Custom inserts reducing injuries in athletes

Custom inserts reducing injuries in athletes

In athletics, the feet are the foundation that keep athletes on their toes. Every foot is unique, but oftentimes athletes squeeze their feet into shoes that do not give them surrounding support, causing game-ending injuries.  Custom inserts are now changing the playing field.

17-year-old Kaitlyn Tunks is a senior track star at St. Louis High School in Lake Charles, who lives to run.  "Just the fact that I like to get out there and run," she said, "there's nothing else like it and my team is like my family."

Running has landed Kaitlyn a track scholarship to Northwestern State University, a prize she must stay in tip-top shape to claim, but something that pain was threatening.  "It felt like so much pressure on your shins and it hurts like a shooting pain down my shin," she said, "and in my arches it just feels like my muscles are tightening up."

Center for Orthopaedics Foot and Ankle Specialist Tyson Green says shoe designers typically focus on the outside, not the inside. The result: devastating injuries for athletes in their prime.  "Everything from shin splits, plantar fascititis, ankle rotation, Achilles tendon injuries," said Dr. Green, "there's all kinds of things that could happen."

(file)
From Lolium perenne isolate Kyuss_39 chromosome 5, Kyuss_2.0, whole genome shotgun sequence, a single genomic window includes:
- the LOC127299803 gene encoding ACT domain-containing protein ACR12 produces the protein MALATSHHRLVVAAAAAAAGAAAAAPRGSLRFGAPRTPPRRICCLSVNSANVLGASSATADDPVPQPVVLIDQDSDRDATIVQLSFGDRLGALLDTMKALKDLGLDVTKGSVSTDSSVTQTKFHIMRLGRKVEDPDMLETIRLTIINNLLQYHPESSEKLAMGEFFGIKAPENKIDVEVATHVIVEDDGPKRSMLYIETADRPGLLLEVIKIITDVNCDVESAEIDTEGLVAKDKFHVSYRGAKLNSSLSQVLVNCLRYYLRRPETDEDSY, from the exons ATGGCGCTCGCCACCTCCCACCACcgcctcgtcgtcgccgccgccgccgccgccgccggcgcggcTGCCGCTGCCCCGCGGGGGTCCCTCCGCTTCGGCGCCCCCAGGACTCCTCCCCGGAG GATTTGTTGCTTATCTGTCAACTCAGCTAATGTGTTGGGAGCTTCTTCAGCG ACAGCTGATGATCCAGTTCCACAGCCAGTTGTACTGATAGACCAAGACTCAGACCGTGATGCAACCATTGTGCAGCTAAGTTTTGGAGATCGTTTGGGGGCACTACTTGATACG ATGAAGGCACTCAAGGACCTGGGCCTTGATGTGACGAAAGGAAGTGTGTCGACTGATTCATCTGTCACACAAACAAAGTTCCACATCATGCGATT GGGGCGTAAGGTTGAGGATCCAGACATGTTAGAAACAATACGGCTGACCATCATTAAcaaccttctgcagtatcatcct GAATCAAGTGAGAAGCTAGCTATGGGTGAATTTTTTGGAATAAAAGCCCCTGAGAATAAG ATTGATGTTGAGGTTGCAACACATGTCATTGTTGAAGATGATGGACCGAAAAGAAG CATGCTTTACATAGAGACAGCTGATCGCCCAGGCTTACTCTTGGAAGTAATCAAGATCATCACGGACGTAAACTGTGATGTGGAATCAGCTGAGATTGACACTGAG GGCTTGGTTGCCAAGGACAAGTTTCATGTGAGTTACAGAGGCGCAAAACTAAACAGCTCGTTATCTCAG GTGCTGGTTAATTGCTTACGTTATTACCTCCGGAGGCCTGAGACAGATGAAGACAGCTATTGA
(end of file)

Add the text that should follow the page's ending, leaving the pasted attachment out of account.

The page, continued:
Custom-fitted inserts are game-changers for high impact athletes.  They redirect the pressure in certain parts of the foot.  "You have to make sure you stabilize the heel, the arch, and look at what they're doing with it," said Dr. Green, "is it a running back, is it a wide receiver, what kind of movements are they having?"

Last football season, Dr. Green and the CFO team fitted every McNeese State University football player with custom inserts.  He says the season-ending injuries saw a big drop.  "With the football team, we saw a drastic reduction in injuries, especially lower extremity injuries like ACLs, ankle sprains and things that are nagging injuries that keep them out," said Dr. Green.

For Kaitlyn, the inserts changed her running form and increased her speed.  "Before I had them, when I would run the balls of my feet it would feel like pound, pound, pound. With this, it's more cushion and soft," she said.

Now Kaitlyn is dreaming bigger than ever before with her eyes on the 2016 Olympics.  "I want to run in the Olympics," she said, "I want to try to go to the Olympic trials."

Custom inserts can be used for kids as young as ten years of age, who have issues with growth plates. The mold stays good for several years and prices range from $30 for a store-bought pair to several hundred dollars for highly specialized inserts.

You can check out a seminar on sports injury prevention and performance enhancement with orthotic inserts.  It is happening Tuesday, April 15 at 5:30 P.M. at Center for Orthopaedics on Imperial Boulevard in Lake Charles.  Call 721-2903 to register or go to

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